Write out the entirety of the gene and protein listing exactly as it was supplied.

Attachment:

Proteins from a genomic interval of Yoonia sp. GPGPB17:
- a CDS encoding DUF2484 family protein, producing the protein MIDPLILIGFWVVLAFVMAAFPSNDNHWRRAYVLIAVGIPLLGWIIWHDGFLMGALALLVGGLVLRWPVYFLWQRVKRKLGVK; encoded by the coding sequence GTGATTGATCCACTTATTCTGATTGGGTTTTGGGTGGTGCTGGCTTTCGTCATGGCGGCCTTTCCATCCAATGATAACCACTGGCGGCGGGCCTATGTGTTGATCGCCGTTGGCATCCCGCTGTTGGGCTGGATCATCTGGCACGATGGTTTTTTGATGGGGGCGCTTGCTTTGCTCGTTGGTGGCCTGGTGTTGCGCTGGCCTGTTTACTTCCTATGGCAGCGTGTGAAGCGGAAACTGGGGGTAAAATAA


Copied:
Proteins from a genomic interval of Yoonia sp. GPGPB17:
- a CDS encoding DUF2484 family protein, producing the protein MIDPLILIGFWVVLAFVMAAFPSNDNHWRRAYVLIAVGIPLLGWIIWHDGFLMGALALLVGGLVLRWPVYFLWQRVKRKLGVK; encoded by the coding sequence GTGATTGATCCACTTATTCTGATTGGGTTTTGGGTGGTGCTGGCTTTCGTCATGGCGGCCTTTCCATCCAATGATAACCACTGGCGGCGGGCCTATGTGTTGATCGCCGTTGGCATCCCGCTGTTGGGCTGGATCATCTGGCACGATGGTTTTTTGATGGGGGCGCTTGCTTTGCTCGTTGGTGGCCTGGTGTTGCGCTGGCCTGTTTACTTCCTATGGCAGCGTGTGAAGCGGAAACTGGGGGTAAAATAA